As the story would suggest, the majority of the story revolves around the Whistle Stop Cafe, which was run by Imogen ‘Idgie’ Threadgoode, and her friend Ruth, and which became a communal point for many people in the little town of Whistle Stop.

Although the book features such themes as murder, racism and marital abuse, it does somehow manage to be light reading and even what I would describe as fluffy in some parts. That is in no way a criticism however; like Evelyn – who does get a few chapters devoted to her personally and her own ‘journey’ from depression – I enjoyed Mrs Threadgoode’s reminiscences and memories of a different time, when people trusted one another, and everybody knew everybody else’s business.

It’s definitely an undemanding read, filled with memorable characters – my favourite was Idgie, who was feisty, funny and fiercely devoted to those around her. Some of the racial epithets jarred a little, but for the main part they were reflecting attitudes of the time that the story was set in, so I could see why they were there, but it is still something that we are not as used to in more modern books.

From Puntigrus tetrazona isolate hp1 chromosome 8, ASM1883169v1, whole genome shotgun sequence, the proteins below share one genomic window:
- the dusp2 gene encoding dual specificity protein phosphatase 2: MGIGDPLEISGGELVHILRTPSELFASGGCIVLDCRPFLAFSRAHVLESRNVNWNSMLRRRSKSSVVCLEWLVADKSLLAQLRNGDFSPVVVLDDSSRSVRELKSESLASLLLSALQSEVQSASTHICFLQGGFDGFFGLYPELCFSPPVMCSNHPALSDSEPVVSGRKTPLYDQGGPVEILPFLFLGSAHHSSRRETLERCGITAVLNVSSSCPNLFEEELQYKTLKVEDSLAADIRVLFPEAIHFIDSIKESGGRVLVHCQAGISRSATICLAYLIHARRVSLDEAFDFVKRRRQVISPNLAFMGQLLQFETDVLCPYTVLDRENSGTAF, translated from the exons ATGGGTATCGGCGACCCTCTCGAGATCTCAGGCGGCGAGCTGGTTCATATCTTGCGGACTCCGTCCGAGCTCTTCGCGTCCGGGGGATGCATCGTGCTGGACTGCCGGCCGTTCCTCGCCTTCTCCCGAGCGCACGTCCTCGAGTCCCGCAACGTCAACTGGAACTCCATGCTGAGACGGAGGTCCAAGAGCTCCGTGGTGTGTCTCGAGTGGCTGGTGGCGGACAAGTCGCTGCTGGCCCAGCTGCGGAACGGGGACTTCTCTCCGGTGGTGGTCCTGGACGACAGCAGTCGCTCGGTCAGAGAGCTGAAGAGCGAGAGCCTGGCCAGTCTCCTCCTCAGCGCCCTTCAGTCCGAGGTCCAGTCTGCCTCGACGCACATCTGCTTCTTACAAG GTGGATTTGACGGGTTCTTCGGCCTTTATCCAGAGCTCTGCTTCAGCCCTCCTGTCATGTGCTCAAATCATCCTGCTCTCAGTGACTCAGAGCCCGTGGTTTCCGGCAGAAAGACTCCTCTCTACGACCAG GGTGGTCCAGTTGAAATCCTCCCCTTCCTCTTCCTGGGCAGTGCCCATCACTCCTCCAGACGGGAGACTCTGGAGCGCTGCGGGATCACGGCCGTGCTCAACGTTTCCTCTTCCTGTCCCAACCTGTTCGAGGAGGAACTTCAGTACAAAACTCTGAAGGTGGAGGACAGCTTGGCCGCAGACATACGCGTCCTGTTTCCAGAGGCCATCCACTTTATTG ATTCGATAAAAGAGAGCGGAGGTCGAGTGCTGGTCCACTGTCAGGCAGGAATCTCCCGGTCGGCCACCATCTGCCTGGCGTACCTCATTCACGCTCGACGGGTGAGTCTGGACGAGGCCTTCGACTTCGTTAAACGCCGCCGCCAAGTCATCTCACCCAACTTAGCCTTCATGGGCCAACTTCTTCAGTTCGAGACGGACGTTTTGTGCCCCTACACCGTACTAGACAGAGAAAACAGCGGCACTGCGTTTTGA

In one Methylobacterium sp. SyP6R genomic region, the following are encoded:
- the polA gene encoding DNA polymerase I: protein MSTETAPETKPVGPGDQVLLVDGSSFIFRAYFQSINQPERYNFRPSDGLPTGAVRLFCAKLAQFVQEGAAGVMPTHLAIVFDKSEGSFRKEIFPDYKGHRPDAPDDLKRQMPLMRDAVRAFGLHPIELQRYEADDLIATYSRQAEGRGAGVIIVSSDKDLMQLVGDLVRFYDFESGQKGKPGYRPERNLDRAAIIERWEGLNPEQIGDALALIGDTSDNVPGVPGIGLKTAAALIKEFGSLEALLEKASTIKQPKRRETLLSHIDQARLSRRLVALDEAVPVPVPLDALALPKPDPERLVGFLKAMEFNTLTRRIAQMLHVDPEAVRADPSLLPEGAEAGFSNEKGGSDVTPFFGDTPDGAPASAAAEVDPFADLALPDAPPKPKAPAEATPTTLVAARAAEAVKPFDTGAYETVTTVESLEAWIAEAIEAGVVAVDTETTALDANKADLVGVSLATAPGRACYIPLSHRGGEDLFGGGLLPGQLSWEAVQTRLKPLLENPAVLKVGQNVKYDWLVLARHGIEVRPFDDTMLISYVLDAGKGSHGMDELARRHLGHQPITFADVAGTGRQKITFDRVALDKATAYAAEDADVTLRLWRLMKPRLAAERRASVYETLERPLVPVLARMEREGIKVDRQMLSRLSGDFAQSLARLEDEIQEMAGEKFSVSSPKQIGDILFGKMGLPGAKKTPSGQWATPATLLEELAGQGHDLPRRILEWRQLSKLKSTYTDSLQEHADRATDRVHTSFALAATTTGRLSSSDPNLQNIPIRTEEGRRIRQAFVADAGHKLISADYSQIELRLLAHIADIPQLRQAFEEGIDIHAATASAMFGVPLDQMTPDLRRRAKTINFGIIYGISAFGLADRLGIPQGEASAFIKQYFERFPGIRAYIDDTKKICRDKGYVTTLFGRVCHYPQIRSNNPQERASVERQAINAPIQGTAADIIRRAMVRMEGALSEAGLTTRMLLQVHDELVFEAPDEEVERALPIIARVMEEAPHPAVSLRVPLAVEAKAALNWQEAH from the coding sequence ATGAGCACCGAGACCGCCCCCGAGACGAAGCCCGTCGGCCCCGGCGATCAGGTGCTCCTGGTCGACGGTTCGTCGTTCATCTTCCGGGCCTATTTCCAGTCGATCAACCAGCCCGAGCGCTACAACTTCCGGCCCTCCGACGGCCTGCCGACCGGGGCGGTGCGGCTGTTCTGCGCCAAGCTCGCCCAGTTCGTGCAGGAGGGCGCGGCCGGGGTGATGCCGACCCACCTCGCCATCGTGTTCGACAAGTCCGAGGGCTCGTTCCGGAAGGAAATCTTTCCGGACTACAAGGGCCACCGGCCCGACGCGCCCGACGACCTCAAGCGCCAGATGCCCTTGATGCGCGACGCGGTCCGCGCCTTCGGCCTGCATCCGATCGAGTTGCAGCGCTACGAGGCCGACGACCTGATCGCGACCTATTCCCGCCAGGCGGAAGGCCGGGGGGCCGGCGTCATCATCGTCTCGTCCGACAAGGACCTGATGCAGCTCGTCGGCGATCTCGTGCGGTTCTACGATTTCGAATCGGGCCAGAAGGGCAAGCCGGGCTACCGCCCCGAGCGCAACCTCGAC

Still though, if you are looking for a feel-good book to curl up on the sofa with and lose yourself in, you could do a lot worse than this. I don’t think I enjoyed it quite as much as Can’t Wait to Get to Heaven, by the same author, but I did like it a lot, and would certainly like to read more by Fannie Flagg.

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This film opens with Leanne (Saoirse Ronan), who was kidnapped at the age of 4 and has lived with her benevolent but disturbed abductor Ben (Jason Isaacs) for 17 years, being returned to her parents, having escaped/been discovered at Ben’s home (it is never made clear how she gets away). Her mother Marcy (Cynthia Nixon) and father Glen (David Warshofsky) are delighted to have her home, but their joy soon turns to heartbreak as they realise that they don’t know their daughter – renamed Leia by Ben – at all, and not only does she not remember them, but she also identifies more with Ben, who has been her sole companion for most of her life. As the family struggle to find a way to tread this unfamiliar ground, events take a sinister turn in Marcy’s desperation to make a connection with her daughter.